Blockchain and marketing – disruption in the works?

Everyone is talking about blockchain technology, but what exactly does it have to do with marketing? According to some people, it’s the next big thing that will change the way we do marketing. I think the jury is still out on that, but the possibilities it brings are intriguing.

If you want to understand what blockchain technology is, I can suggest a ton of resources, including some interesting discussions here on Diginomica. I am also a newbie trying to wrap my head around this technology and what it means for marketing. What I do understand is that blockchain is supposed to help resolve the struggles marketers have with privacy, trust, and transparency.

It’s supposed to help create better customer experiences by giving us a true 360-degree view of the customer and more confidence in the integrity of the data used to deliver those experiences.

Blockchain is as transformational as the Internet?

If you ever have a chance to talk with Jeremy Epstein about blockchain’s role in marketing, take it. As the CEO of Never Stop Marketing, he not only provides marketing services for blockchain startups but is considered one the foremost experts on blockchain and marketing.

Which is why, when I wanted to understand the relationship between marketing and blockchain better, I reached out to him for a chat. We were joined by Donny Dvorin, GM, Research & Insights Unit at Never Stop Marketing.

New technology arrives and changes the way marketing is executed. Radio, TV, Internet, Social, Mobile – have all affected marketing in some way. Epstein sees blockchain as transformative as the Internet was for many reasons, in areas like advertising, loyalty, customer experience and data management, but essentially he said it’s the “disintermediation of third parties as trust brokers allowing for the peer to peer transfer of value at amounts ranging from super large down to super small for very low cost.”

In September of 2017, he created the first blockchain marketing technology landscape with a few vendors. In late February of 2018, he produced version two of the landscape and saw a 400% increase in the number of vendors in the market (he also said many more came after they released the second version that they didn’t even know about).

From a blog he wrote introducing version two of the landscape:

The arrival of crypto technologies, such as blockchain, will have an impact on the function of marketing as big, if not bigger, than earlier disruptive technologies such as TV, Internet, Social, and Mobile.

Graphic from Epstein’s blockchain marketing landscape

Marketers don’t need to understand how blockchains work, Epstein said. But they need to know the value they will get from using the technology. They also need to understand the market and what blockchain vendors are bringing to the table.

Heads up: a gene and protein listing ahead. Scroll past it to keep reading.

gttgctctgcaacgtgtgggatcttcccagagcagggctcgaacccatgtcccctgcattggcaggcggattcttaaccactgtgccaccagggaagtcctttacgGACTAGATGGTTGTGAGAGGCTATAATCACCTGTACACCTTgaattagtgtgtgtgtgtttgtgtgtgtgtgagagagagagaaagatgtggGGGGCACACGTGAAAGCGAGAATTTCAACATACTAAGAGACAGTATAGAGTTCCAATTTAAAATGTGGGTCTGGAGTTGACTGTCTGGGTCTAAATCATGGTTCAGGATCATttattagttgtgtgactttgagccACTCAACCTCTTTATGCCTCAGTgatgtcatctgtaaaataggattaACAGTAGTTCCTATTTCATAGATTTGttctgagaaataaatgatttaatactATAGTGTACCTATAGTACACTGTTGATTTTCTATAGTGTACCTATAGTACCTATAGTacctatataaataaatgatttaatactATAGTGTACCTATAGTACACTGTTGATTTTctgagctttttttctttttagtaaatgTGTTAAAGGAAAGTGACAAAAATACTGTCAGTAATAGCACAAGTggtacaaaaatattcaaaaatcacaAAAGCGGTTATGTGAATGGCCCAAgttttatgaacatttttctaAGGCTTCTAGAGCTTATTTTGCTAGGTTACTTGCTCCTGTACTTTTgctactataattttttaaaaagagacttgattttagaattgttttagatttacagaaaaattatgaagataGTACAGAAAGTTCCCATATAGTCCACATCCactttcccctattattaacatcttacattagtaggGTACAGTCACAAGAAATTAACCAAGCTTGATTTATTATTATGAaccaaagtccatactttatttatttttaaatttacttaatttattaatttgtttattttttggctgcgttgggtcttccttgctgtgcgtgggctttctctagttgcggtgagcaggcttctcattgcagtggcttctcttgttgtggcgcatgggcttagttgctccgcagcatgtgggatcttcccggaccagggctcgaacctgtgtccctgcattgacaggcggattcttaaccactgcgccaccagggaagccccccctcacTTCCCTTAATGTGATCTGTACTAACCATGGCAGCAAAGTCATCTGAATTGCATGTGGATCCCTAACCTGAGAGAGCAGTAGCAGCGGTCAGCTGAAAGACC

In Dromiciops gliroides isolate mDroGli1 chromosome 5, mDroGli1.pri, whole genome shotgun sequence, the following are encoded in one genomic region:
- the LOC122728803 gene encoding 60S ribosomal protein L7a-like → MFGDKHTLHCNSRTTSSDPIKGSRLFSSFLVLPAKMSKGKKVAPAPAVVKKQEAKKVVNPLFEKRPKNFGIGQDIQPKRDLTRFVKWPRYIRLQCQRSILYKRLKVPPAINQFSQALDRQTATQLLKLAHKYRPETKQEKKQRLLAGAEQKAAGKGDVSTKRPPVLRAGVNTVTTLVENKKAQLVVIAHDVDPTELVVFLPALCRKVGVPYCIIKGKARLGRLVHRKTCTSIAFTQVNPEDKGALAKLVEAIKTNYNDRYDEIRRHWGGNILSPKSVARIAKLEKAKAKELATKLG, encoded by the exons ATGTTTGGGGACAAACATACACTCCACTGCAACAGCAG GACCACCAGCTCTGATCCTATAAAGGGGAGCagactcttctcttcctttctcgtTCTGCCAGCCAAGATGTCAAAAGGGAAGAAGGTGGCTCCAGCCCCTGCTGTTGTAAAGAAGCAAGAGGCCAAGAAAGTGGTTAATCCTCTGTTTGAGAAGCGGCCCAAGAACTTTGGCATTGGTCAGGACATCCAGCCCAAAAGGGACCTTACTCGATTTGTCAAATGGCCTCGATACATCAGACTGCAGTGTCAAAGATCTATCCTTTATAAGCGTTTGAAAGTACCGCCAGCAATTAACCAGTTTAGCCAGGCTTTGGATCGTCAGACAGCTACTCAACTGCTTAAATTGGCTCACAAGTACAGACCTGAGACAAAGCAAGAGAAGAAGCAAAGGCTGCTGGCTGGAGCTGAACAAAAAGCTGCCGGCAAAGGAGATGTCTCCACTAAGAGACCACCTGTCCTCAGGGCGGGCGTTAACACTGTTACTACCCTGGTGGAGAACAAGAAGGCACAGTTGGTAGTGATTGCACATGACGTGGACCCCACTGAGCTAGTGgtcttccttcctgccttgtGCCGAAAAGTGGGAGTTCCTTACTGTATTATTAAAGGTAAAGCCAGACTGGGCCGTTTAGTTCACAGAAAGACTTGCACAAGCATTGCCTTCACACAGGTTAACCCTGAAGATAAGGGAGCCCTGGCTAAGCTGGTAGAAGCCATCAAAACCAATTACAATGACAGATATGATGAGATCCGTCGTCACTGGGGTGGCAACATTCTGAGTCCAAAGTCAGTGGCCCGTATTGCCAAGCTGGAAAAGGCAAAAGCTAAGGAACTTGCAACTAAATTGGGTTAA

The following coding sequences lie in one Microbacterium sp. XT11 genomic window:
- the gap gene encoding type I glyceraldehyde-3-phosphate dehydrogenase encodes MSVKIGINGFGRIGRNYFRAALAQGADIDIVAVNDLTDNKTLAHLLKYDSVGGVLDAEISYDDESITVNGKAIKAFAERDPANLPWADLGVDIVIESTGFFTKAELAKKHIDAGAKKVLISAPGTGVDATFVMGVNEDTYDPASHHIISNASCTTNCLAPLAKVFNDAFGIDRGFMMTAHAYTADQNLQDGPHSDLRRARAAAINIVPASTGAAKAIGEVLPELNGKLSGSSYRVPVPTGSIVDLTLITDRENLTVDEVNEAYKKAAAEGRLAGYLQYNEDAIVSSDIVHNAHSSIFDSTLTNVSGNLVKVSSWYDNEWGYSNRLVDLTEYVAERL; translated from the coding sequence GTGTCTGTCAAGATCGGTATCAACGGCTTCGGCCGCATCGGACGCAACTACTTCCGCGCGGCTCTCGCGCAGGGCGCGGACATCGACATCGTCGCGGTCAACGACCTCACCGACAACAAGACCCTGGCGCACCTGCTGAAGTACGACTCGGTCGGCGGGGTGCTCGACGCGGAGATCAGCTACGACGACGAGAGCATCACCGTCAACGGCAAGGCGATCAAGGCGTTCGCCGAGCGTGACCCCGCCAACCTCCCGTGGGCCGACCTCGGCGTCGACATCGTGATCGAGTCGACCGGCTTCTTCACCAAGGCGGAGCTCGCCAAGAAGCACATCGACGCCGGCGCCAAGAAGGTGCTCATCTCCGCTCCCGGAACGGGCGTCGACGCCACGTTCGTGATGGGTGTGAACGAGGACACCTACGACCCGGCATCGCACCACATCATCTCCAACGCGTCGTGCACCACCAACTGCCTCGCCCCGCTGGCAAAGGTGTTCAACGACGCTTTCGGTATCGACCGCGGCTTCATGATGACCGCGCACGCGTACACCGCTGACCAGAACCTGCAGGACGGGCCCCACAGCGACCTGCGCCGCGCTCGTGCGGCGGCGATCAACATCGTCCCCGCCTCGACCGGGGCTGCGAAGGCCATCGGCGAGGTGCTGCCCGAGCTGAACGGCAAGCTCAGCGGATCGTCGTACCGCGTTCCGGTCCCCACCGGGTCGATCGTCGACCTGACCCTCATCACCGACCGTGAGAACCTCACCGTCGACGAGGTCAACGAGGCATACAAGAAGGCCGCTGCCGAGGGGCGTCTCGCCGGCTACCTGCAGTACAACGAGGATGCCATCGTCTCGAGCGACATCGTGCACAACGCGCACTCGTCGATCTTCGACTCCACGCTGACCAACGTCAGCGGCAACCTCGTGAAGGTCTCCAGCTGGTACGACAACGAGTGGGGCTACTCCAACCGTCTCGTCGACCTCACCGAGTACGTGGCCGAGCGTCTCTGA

You do need to understand how smart contracts work, how value is created in a decentralized economy through a token economic system. Those are not simple concepts, and it does take a little bit of brain power. But understanding blockchain particularly is not important.

Four ways blockchain could disrupt marketing

Epstein authored an ebook, “The CMO Primer For The Blockchain World” that provides a look at how blockchain will affect marketing. It looks at a few different areas including branding, advertising, commerce, loyalty, data, and management. It’s a good read with examples of blockchain software providers working in each space. I’ll share a couple of these below.

1. Advertising

This is the area that Epstein and others see as “ripe for disruption,” and probably the first area we will see blockchain really affect marketing. The advertising industry is full of intermediaries; a marketer never has a full end-to-end view of what’s happening, and they are often spending a lot of money yielding lackluster results.

At an execution level, advertising is the easiest to understand. Intermediaries taking their cut of the money, there’s rampant fraud, poor reporting and high costs; clear indicators there’s a problem. Epstein said they found the heaviest concentration of blockchain startups were in the advertising space when they completed the first the landscape.

What if you could improve the advertising supply chain by bringing transparency and accountability to the entire process of buying digital advertising? Remove the middlemen from the picture? Blockchain will change how you purchase, deliver, measure and value digital advertising.

An example from the ebook:

NYIAX (New York Interactive Advertising Exchange) claims the world’s first advertising contract exchange. They are using NASDAQ’s blockchain technology to combine a financial matching engine and trading concepts with advertising technology. The goal is a transparent marketplace for buying, selling, and re-trading of future premium advertising inventory as guaranteed contracts. They expect fees to lower as the number of intermediaries goes down to one.

Other examples included solutions from AdChain, MadHive, and AdShares.

2. Branding